The trial of Danny Baker
Credit: Gus Stewart / Contributor   

As the culture wars continue to rage, barely a week goes by without some public figure being dismissed for allegedly infringing social norms. From Harvard’s Ronald Sullivan to Roger Scruton, Jordan Peterson to the young researcher Noah Carl, pressure from progressive activists is leaving reputations severely damaged following charges of racism or sexism. Many of these cases, in my view, are travesties that constrict the sphere of freedom, fairness and reason in society. They are based on panic rather than logic and evidence. But how should we judge between these cases and others where the outrage is more justified?

In my book Whiteshift, I argue that we need a moral jurisprudence that mirrors our legal body of rulings to decide whether individuals are ‘guilty’ of ethical transgressions and what the severity of punishment should be. At present, this is decided in a Hobbesian war between competing interests and ideologies, with the strongest faction getting its way. Punishment typically consists of a unitary sentence of sacking and excommunication.

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Much better, surely, would be a rational approach, which seeks empirical evidence of harm, consistent precedent-based sentencing of individuals across time and place, and principles whose conclusions flow from their premises. After all, even if the law upholds rules such as innocent until proven guilty or freedom of expression, when institutions such as universities, government bodies or corporations shift from a ‘reasonable person’ to a ‘most sensitive person’ standard, and fail to calibrate their penalties to the severity of the offence, we collectively become less free, fair and rational. A virtual Supreme Court or online nonpartisan Task Force could act as the relevant body to which plaintiffs may appeal in the quest to clear their name or reduce their sentence.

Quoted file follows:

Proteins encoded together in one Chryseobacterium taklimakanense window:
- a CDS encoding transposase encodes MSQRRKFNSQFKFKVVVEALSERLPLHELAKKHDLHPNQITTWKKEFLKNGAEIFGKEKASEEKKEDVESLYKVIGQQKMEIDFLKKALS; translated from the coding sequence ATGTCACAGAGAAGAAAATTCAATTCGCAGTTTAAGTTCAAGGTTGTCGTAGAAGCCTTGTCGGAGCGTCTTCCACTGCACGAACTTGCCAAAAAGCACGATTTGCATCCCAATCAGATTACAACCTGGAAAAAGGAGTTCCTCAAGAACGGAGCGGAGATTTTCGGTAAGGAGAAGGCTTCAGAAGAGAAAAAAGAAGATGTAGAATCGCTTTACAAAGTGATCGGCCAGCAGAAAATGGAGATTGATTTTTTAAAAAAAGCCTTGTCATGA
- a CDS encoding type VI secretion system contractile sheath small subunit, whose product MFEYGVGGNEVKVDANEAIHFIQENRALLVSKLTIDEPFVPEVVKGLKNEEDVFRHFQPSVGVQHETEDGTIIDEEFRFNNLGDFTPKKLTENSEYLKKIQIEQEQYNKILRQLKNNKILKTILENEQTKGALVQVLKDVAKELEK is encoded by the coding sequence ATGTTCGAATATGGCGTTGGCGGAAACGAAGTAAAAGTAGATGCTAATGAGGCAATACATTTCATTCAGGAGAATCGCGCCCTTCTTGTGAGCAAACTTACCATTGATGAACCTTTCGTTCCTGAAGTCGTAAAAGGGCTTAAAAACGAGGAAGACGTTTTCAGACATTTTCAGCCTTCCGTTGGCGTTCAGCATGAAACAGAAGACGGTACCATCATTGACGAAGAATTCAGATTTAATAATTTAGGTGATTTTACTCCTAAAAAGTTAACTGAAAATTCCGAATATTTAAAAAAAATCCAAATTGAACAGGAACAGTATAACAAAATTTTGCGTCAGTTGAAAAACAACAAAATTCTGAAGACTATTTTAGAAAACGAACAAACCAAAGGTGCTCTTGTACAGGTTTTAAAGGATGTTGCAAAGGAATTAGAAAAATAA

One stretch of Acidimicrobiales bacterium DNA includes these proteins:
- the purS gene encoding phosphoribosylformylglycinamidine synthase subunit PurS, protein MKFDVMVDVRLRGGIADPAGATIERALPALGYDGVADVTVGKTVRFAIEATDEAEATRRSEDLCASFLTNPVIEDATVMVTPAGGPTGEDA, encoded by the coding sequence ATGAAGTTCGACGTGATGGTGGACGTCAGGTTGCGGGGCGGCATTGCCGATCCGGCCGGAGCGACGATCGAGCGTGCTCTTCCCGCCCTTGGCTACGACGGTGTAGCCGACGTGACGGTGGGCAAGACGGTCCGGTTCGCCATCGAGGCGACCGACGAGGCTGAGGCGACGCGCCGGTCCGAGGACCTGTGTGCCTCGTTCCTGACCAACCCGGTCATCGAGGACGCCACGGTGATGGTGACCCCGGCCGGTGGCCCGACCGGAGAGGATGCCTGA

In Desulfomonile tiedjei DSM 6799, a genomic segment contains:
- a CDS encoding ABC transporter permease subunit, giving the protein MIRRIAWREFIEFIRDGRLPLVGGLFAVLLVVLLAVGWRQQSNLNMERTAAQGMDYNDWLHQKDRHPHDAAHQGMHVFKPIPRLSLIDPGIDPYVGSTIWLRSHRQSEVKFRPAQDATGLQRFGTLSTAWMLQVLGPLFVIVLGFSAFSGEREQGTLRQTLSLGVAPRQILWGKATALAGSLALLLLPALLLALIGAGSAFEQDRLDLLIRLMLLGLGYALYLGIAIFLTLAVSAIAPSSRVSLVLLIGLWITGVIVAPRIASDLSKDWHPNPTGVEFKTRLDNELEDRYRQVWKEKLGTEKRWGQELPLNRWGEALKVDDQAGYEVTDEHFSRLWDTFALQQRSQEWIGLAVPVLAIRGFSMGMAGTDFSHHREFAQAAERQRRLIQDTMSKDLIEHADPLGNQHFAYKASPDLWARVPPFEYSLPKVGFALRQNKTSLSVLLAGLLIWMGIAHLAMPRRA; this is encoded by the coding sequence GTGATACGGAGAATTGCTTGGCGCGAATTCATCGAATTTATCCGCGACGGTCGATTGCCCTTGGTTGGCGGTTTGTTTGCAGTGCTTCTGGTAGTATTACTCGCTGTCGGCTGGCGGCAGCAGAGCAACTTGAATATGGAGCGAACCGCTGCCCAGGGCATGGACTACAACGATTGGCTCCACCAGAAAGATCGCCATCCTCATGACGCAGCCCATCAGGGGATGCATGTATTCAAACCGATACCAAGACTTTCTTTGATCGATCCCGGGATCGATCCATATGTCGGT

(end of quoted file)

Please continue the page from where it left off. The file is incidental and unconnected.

I conducted a small survey on the recent case of Danny Baker as a trial run for how such a panel might work. The Radio 5 Live host was sacked a fortnight ago after posting a ‘joke’ on Twitter entitled ‘Royal Baby leaves hospital’ showing two well-dressed adults with a chimpanzee. He tweeted it on the same day Prince Harry and Duchess Meghan Markle presented their new baby Archie in public. The connection between the African-American ancestry of Meghan and the racist trope of a chimpanzee doesn’t need much explanation. Baker argues that he was lampooning press coverage of the royals, hadn’t clocked that the baby was mixed race and just clipped the nearest image to hand. When the connection was pointed out, he swiftly deleted the tweet and apologised profusely.